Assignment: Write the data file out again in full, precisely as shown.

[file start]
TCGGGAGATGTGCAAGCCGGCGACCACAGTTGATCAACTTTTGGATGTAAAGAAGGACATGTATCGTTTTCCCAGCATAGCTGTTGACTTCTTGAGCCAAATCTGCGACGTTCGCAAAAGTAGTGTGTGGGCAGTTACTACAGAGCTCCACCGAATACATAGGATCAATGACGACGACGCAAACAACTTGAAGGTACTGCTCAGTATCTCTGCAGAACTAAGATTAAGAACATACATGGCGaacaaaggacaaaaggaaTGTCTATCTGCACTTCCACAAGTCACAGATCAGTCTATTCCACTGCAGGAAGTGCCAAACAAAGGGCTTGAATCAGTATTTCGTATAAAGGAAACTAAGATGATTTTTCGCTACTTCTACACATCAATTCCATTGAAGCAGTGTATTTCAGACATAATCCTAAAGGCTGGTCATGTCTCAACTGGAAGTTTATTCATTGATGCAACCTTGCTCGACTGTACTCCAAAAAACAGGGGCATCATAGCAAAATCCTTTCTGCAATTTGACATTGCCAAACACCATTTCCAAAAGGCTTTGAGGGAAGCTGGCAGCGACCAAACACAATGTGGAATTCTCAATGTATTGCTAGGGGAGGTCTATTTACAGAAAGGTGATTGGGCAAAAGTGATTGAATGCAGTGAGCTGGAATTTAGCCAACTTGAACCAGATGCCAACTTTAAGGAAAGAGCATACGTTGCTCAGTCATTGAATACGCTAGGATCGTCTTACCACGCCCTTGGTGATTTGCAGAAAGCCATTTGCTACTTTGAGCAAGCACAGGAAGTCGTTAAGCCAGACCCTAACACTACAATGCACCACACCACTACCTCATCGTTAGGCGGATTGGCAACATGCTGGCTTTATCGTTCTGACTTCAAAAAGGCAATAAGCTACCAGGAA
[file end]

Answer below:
TCGGGAGATGTGCAAGCCGGCGACCACAGTTGATCAACTTTTGGATGTAAAGAAGGACATGTATCGTTTTCCCAGCATAGCTGTTGACTTCTTGAGCCAAATCTGCGACGTTCGCAAAAGTAGTGTGTGGGCAGTTACTACAGAGCTCCACCGAATACATAGGATCAATGACGACGACGCAAACAACTTGAAGGTACTGCTCAGTATCTCTGCAGAACTAAGATTAAGAACATACATGGCGaacaaaggacaaaaggaaTGTCTATCTGCACTTCCACAAGTCACAGATCAGTCTATTCCACTGCAGGAAGTGCCAAACAAAGGGCTTGAATCAGTATTTCGTATAAAGGAAACTAAGATGATTTTTCGCTACTTCTACACATCAATTCCATTGAAGCAGTGTATTTCAGACATAATCCTAAAGGCTGGTCATGTCTCAACTGGAAGTTTATTCATTGATGCAACCTTGCTCGACTGTACTCCAAAAAACAGGGGCATCATAGCAAAATCCTTTCTGCAATTTGACATTGCCAAACACCATTTCCAAAAGGCTTTGAGGGAAGCTGGCAGCGACCAAACACAATGTGGAATTCTCAATGTATTGCTAGGGGAGGTCTATTTACAGAAAGGTGATTGGGCAAAAGTGATTGAATGCAGTGAGCTGGAATTTAGCCAACTTGAACCAGATGCCAACTTTAAGGAAAGAGCATACGTTGCTCAGTCATTGAATACGCTAGGATCGTCTTACCACGCCCTTGGTGATTTGCAGAAAGCCATTTGCTACTTTGAGCAAGCACAGGAAGTCGTTAAGCCAGACCCTAACACTACAATGCACCACACCACTACCTCATCGTTAGGCGGATTGGCAACATGCTGGCTTTATCGTTCTGACTTCAAAAAGGCAATAAGCTACCAGGAA